Buddhist celebrations are not dimmed in Sri Lanka

In this Tamil rebel stronghold, hundreds of people stood in long lines over the weekend, stocking up on food and fuel and preparing for war.

Across much of the rest of Sri Lanka there were long lines too, lines of revelers taking part in riotous celebrations marking one of the year's most important Buddhist festivals.

Spiraling violence has rocked a shaky 2002 cease-fire between the Tamil Tiger rebels and the government, sparking fears the island nation could be plunged back into civil war.

While leaders on both sides traded accusations and threats of an imminent return to full-scale combat, the atmosphere in the streets of the two areas could not be more different.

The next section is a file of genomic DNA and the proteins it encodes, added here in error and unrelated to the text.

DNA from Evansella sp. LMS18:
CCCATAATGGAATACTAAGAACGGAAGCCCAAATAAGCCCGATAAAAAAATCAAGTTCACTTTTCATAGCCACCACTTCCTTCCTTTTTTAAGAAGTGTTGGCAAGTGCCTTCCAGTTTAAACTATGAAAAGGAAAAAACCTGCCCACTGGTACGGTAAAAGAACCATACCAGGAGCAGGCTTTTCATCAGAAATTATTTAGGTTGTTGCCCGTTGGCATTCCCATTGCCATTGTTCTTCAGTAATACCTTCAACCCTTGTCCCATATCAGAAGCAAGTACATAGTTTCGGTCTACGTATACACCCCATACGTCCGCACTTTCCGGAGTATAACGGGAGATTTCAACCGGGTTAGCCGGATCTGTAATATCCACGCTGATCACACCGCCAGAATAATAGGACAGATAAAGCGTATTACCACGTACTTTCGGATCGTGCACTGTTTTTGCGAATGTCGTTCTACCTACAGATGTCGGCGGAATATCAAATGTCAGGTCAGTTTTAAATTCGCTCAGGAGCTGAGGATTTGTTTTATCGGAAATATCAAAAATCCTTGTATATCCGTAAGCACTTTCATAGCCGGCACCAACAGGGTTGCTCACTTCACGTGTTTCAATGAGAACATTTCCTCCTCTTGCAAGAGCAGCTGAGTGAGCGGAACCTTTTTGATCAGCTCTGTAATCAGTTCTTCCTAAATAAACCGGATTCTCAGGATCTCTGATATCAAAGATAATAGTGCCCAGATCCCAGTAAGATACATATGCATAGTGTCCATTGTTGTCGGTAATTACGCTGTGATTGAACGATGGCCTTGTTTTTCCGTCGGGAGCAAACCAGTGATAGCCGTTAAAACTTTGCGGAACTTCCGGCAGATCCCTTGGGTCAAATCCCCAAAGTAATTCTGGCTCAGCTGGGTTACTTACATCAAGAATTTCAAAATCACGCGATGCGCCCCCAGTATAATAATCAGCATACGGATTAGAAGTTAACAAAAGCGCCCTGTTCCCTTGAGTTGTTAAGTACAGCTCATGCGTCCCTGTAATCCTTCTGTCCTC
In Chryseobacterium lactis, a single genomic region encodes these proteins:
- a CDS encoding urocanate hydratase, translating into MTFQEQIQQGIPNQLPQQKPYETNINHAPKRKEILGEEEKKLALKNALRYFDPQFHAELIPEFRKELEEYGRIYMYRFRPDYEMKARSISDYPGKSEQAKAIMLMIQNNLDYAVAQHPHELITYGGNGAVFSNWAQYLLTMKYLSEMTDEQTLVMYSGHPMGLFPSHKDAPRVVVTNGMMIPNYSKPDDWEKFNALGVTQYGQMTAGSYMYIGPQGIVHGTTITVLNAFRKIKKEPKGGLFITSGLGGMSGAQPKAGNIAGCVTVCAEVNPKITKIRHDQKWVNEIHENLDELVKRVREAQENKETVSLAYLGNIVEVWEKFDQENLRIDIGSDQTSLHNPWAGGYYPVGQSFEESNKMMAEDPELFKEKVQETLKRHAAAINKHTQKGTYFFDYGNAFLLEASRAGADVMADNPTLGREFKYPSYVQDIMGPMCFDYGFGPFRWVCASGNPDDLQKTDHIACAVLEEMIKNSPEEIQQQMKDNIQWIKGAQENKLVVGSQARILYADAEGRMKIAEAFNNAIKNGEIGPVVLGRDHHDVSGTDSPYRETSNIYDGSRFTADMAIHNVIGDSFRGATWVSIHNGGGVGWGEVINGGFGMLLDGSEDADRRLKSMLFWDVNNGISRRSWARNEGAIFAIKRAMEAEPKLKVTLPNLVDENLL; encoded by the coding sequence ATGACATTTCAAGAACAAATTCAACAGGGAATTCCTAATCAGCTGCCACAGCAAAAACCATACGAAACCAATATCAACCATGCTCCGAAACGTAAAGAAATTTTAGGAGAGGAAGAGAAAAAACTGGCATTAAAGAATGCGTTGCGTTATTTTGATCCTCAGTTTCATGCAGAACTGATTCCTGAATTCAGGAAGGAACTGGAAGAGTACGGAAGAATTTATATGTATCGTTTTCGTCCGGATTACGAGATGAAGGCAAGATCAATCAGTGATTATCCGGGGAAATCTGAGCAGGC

In Kilinochchi, 275 kilometers (170 miles) north of the capital Colombo and at the heart of the swath of land the rebels control, most shops were shut Sunday and roads were deserted except for long lines at the town's only two operating fuel stations, where prices of gasoline and diesel have skyrocketed.

Others stocked up on food at the few stores that remained open.

"People are living in fear of aerial bombing. It is very pathetic," said Muthurasa, 32, a local resident who like many in the region goes by one name.

The Sri Lankan air force launched airstrikes on guerrilla-held territory Thursday after Tamil rebel suicide boats rammed and sank a navy patrol craft. The attack and subsequent sea battle killed dozens of people, reports the AP.

I.L.